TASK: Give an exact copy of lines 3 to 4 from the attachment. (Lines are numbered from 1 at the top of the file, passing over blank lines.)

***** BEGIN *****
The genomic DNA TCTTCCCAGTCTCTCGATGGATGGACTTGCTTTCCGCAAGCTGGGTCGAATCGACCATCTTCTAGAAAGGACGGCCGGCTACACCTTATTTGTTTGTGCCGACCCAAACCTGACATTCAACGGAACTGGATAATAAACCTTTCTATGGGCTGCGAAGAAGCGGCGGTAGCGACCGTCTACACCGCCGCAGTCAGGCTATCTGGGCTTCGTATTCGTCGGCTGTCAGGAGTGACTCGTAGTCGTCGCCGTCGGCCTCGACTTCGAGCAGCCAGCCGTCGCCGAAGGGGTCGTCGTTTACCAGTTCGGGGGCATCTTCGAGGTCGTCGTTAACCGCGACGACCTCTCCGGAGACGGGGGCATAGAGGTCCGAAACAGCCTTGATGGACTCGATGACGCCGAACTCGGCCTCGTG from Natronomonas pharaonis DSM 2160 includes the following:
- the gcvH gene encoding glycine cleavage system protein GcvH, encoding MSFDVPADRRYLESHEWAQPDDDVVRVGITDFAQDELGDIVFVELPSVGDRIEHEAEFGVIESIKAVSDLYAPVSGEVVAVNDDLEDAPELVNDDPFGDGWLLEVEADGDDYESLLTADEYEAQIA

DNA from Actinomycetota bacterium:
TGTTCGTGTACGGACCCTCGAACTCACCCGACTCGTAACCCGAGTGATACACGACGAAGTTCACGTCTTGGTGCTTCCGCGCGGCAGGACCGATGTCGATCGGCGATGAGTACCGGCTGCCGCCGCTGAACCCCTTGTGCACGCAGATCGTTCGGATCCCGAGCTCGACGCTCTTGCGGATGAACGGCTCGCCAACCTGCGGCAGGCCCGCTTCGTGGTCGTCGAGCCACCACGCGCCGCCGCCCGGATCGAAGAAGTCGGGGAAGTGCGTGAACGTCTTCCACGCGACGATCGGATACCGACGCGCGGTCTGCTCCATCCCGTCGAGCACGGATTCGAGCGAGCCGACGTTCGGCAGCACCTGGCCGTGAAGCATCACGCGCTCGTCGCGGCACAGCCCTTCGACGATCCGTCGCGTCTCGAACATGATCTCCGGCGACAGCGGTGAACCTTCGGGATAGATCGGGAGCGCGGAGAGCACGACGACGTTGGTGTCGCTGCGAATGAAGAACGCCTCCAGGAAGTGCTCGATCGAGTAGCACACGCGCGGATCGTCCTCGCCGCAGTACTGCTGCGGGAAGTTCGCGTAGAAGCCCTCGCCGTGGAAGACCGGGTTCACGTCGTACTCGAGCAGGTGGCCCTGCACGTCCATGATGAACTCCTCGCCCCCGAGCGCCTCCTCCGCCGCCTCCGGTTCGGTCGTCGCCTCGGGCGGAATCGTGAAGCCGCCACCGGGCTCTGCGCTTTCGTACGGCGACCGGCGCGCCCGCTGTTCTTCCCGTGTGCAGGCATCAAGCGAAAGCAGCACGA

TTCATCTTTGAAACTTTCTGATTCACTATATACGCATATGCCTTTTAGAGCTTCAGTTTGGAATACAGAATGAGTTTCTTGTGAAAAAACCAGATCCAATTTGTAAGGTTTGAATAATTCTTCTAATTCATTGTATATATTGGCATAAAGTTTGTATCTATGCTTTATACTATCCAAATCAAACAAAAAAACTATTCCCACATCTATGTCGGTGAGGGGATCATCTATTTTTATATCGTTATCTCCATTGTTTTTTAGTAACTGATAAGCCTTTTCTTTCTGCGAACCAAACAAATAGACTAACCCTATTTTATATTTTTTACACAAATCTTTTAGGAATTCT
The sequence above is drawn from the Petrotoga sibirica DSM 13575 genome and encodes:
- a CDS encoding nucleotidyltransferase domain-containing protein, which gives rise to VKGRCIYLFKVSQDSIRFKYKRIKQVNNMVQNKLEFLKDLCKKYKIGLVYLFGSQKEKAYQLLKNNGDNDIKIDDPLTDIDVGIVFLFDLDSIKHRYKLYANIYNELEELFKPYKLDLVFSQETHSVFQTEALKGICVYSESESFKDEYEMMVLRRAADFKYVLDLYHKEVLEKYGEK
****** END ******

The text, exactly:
DNA from Actinomycetota bacterium:
TGTTCGTGTACGGACCCTCGAACTCACCCGACTCGTAACCCGAGTGATACACGACGAAGTTCACGTCTTGGTGCTTCCGCGCGGCAGGACCGATGTCGATCGGCGATGAGTACCGGCTGCCGCCGCTGAACCCCTTGTGCACGCAGATCGTTCGGATCCCGAGCTCGACGCTCTTGCGGATGAACGGCTCGCCAACCTGCGGCAGGCCCGCTTCGTGGTCGTCGAGCCACCACGCGCCGCCGCCCGGATCGAAGAAGTCGGGGAAGTGCGTGAACGTCTTCCACGCGACGATCGGATACCGACGCGCGGTCTGCTCCATCCCGTCGAGCACGGATTCGAGCGAGCCGACGTTCGGCAGCACCTGGCCGTGAAGCATCACGCGCTCGTCGCGGCACAGCCCTTCGACGATCCGTCGCGTCTCGAACATGATCTCCGGCGACAGCGGTGAACCTTCGGGATAGATCGGGAGCGCGGAGAGCACGACGACGTTGGTGTCGCTGCGAATGAAGAACGCCTCCAGGAAGTGCTCGATCGAGTAGCACACGCGCGGATCGTCCTCGCCGCAGTACTGCTGCGGGAAGTTCGCGTAGAAGCCCTCGCCGTGGAAGACCGGGTTCACGTCGTACTCGAGCAGGTGGCCCTGCACGTCCATGATGAACTCCTCGCCCCCGAGCGCCTCCTCCGCCGCCTCCGGTTCGGTCGTCGCCTCGGGCGGAATCGTGAAGCCGCCACCGGGCTCTGCGCTTTCGTACGGCGACCGGCGCGCCCGCTGTTCTTCCCGTGTGCAGGCATCAAGCGAAAGCAGCACGA